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By, With, and Through: Lessons from Advising Afghans

by Richard Laszok
Printed with Permission

As an Infantry Officer in the Marine Corps, I spent the majority of my time training with or advising partnered forces.  Through my career, I participated in Theater Security Cooperation (TSC) exercises across the Asia-Pacific region and served as an adviser in Afghanistan.  Aside from the cultural differences, the partnered forces in the TSC exercises I participated in had varying capabilities and proficiencies.  This required my team to develop different approaches to how we would maximize training opportunities for everyone.  As a member of Task Force Southwest, an adviser team deliberately built to provide training, advising, and assistance to the Afghan National Defense Security Forces (ANDSF) in Helmand province had to apply similar skills.  All these experiences have taught me several lessons, but have identified what I consider the top three which contributed to the success of my teams.

1)    Know your stuff.  It seems intuitive enough, but before you can teach or advise, you must master the material yourself.  It requires competency in the subjects you will be advising.  The amount of time you dedicate to learning and reviewing your subject will directly relate to your effectiveness as an adviser or partner.  Competency provides accurate information taught or shared and provides a level of confidence that helps deliver the information.  I attribute the success of my teams during the TSC exercises and advising efforts to the preparation.  Preparation also includes knowing a little about your partner.  Take the time to learn about their culture, customs, and if possible a few simple phrases.  Knowing some of these little things will make what you teach more meaningful and leave a positive lasting effect.

2)    They aren’t us.  It’s okay that they are different and sometimes that makes the partnership more valuable.  Leverage the differences to bring new ideas and approaches to problem solving.  Often we tend to think that our way is the best way to solve the problem but when working with different cultures the host nation personnel may provide the best solution with a little assistance from you.  They bring an understanding that a foreigner might not understand or overlook.  For example, initially, when we were advising the Afghan instructors at the 215th Corps Regional Military Training Center we wanted the instructors to follow written outlines for the courses.  This is how our militaries do business, why shouldn’t they.  Well, we quickly found out that the majority of the instructors were illiterate.  Having detailed written classes would not have helped because they couldn’t read the material.  Our solution was to develop the instructors in the skills they were good at already and help them professionalize their ability to instruct.  If you are there solely as an adviser, always encourage the host nation personnel to develop their own solutions but be willing to assist along the way.  There were many occasions as an adviser where it would have been faster or easier for my team or me to provide the solution upfront.  We had to resist the urge to do this and allow the host nation personnel to work through the issues.  At the end of the day as long as progress was made and solutions were developed that was effective advising.  Efficiency became the next goal.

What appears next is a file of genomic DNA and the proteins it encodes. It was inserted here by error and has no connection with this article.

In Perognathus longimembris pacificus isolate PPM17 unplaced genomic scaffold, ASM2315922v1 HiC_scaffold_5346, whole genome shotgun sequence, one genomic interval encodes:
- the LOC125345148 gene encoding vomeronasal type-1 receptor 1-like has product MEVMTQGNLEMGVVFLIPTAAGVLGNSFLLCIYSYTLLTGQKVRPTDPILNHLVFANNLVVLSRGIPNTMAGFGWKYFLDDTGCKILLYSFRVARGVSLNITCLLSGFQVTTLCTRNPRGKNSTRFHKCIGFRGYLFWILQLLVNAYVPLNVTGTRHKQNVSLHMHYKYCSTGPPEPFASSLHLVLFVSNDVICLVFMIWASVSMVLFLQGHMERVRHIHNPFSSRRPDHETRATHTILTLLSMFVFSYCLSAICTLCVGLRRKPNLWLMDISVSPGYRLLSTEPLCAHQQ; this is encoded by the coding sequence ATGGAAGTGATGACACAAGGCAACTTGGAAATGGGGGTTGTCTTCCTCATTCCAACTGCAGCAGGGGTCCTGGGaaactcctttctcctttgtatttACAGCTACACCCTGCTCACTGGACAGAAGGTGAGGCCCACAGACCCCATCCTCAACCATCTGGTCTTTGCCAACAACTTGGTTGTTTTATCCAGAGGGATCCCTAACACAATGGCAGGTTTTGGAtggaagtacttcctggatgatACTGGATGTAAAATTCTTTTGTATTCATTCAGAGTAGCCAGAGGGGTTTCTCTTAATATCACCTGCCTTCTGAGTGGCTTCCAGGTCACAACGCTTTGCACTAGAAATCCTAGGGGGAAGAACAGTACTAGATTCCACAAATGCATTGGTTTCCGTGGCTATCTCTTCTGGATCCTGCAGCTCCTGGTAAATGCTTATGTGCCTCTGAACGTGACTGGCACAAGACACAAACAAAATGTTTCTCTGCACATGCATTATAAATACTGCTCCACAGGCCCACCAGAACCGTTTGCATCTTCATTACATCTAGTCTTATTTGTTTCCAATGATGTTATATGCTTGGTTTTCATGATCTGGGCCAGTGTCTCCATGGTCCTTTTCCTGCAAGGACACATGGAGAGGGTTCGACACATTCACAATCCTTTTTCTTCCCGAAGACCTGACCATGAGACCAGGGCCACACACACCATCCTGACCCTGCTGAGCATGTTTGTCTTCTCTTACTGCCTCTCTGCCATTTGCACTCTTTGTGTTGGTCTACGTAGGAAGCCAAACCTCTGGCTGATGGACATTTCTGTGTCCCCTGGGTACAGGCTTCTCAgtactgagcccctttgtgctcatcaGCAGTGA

3)    Be self-aware.  You and the team need to have self-awareness.  Effective advising means the host nation is demonstrating improvements.  If they aren’t improving, you aren’t being effective.  You might be the most knowledgeable subject matter expert or best instructor back home, but if the target audience doesn’t get it your wasting everyone’s time.  This requires the adviser(s) to have the maturity to reflect to improve or sustain their approach to advising.  Constant assessments of yourself and your partner will help shape and drive your engagement strategy.

Advising skills will continue to be relevant to the U.S. military and success of future missions.  Understanding these skills will enhance partnerships during TSC exercises, which are valuable for building partnered capacity throughout the world.  Maintaining these strong relationships will be imperative if the countries have to work together in response to a humanitarian disaster or execute combat operations.  Finally, these lessons are also good leadership tools that can be applied to our own military services.  Leaders can use them to develop their subordinates and ultimately strengthen our own warfighting organizations.

Combined Action Platoons: A Blueprint for Counterinsurgency

by Jared Zimmerman
Printed with Permission

Summary

Combined Action Platoons (CAPs), a Marine Corps civic action program in Vietnam aimed at pacification and counterinsurgency (COIN), experienced significant success, but has not been widely considered as a COIN option for the recent wars in Iraq and Afghanistan. There are some risks associated with using CAPs as a COIN strategy, while there are also several ways that CAPs can be improved.

Background